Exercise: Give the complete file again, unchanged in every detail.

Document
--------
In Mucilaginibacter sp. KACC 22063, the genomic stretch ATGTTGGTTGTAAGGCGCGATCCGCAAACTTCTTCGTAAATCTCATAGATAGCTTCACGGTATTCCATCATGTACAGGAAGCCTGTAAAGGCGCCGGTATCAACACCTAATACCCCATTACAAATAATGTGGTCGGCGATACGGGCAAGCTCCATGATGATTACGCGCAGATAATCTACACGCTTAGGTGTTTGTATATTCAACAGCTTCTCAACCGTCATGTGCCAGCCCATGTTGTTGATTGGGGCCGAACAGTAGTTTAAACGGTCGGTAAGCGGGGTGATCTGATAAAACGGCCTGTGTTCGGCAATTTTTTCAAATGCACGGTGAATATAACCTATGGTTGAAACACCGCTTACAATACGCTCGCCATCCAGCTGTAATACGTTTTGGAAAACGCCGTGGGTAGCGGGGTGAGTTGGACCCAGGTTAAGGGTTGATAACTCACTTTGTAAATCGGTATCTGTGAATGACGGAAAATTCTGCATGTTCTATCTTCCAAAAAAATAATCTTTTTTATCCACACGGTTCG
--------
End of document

In Mucilaginibacter sp. KACC 22063, the genomic stretch ATGTTGGTTGTAAGGCGCGATCCGCAAACTTCTTCGTAAATCTCATAGATAGCTTCACGGTATTCCATCATGTACAGGAAGCCTGTAAAGGCGCCGGTATCAACACCTAATACCCCATTACAAATAATGTGGTCGGCGATACGGGCAAGCTCCATGATGATTACGCGCAGATAATCTACACGCTTAGGTGTTTGTATATTCAACAGCTTCTCAACCGTCATGTGCCAGCCCATGTTGTTGATTGGGGCCGAACAGTAGTTTAAACGGTCGGTAAGCGGGGTGATCTGATAAAACGGCCTGTGTTCGGCAATTTTTTCAAATGCACGGTGAATATAACCTATGGTTGAAACACCGCTTACAATACGCTCGCCATCCAGCTGTAATACGTTTTGGAAAACGCCGTGGGTAGCGGGGTGAGTTGGACCCAGGTTAAGGGTTGATAACTCACTTTGTAAATCGGTATCTGTGAATGACGGAAAATTCTGCATGTTCTATCTTCCAAAAAAATAATCTTTTTTATCCACACGGTTCG